Zel's Vegan NutGourmet

Zel Allen Goes Nuts for Good Health

Posts Tagged ‘Thanksgiving recipe’

SOUTHERN PECAN PIE FOR THE HOLIDAYS!

Posted by Zel Allen's nutgourmet on September 9, 2015

Pecan Pie copyDOWN HOME PECAN PIE

Pecans are native to the American South, and you can bet those creative Southerners put them on the menu every chance they could find. Those delicious little pecans even made the South famous for its pecan pie, an irresistible dessert that makes ex-pat Southerns very homesick.

Many Southern families have their own treasured family recipe–possibly even some handed down from grandma’s or great-grandma’s secret recipe. Years ago, family recipes were so cherished many were kept secret.

I have great respect for those delicious heirloom recipes that bring families together at special times like the holidays. And I also love the way Southerners say pecans– south of the Mason-Dixon line they call them puh cons.

My holiday version has all the eye-appealing and flavorful attributes of its traditional counterpart with the added benefit of being totally vegan. But I must admit that veganizing the recipe was one heck of a challenge.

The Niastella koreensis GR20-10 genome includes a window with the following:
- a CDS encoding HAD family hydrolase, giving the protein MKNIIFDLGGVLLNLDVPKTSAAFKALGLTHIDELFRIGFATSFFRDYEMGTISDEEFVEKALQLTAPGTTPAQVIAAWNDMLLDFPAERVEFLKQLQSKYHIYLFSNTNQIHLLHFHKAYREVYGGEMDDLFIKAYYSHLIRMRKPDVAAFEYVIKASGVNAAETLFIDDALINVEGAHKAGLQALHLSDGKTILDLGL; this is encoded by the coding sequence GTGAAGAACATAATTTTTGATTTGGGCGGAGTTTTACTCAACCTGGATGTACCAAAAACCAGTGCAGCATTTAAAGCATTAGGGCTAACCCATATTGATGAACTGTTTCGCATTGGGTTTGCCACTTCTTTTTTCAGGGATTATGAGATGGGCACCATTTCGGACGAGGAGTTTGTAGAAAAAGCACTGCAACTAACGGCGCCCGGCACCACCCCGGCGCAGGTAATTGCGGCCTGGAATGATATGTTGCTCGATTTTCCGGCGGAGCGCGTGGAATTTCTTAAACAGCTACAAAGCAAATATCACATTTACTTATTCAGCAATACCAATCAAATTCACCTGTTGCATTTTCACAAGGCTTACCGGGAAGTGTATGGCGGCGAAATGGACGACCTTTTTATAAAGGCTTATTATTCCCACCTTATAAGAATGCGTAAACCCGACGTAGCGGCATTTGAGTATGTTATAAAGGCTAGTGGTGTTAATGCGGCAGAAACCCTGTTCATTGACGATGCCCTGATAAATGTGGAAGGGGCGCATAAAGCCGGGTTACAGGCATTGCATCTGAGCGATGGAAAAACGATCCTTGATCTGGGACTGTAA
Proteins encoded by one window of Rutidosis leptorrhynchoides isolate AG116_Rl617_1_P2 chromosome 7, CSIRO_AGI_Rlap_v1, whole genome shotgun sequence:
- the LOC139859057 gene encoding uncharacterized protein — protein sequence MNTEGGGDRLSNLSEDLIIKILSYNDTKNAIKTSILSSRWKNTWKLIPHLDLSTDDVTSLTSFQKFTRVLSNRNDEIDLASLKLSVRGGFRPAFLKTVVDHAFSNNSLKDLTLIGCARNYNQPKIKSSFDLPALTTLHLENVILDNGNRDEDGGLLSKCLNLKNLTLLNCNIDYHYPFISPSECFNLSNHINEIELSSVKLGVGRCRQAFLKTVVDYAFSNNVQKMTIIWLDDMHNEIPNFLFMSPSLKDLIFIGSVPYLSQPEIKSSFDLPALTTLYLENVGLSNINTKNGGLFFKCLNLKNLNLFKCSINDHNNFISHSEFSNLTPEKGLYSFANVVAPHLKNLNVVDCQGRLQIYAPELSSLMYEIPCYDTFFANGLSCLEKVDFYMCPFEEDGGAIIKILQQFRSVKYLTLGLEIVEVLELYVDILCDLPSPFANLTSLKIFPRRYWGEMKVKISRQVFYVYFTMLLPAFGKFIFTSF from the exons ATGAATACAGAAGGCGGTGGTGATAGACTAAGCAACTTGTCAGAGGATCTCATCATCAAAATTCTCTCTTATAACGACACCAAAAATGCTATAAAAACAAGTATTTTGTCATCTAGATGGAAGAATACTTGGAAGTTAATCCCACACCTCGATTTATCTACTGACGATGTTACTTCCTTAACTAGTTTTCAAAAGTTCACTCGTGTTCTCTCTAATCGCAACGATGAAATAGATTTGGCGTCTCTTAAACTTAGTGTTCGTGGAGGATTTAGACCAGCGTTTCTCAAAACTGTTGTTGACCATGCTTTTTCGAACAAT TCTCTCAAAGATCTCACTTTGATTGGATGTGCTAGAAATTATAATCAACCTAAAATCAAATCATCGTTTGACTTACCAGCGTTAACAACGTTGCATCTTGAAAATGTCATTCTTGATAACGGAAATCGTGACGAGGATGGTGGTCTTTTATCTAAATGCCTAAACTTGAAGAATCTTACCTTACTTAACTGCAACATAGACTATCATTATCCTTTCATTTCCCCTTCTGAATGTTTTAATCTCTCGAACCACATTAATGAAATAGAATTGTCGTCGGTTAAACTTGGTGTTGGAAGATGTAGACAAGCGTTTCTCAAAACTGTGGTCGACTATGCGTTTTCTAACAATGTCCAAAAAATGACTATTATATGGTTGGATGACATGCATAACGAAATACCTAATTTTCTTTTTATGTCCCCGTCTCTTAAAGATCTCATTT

My first 8 attempts–yes, it actually took 9 tries to get it right–came out too runny or totally soupy. It was maddening and totally frustrating, but I was one determined gal. The goal was to find a way to thicken and bind the ingredients, as eggs would do in the traditional recipe. About the 8th time the top baked perfectly, and I thought I had achieved success at last. But, no! As soon as I cut into it, it was soup.

Taking the place of the eggs is a combination of tapioca flour and flaxseeds that gives the pie its unique, creamy texture. The tapioca flour also performs the double duty of thickening the filling as well as providing an inviting glaze that enhances its appeal. The key was tapioca flour –it worked like magic! Now I’m thrilled to share this recipe that’s from my cookbook The Nut Gourmet.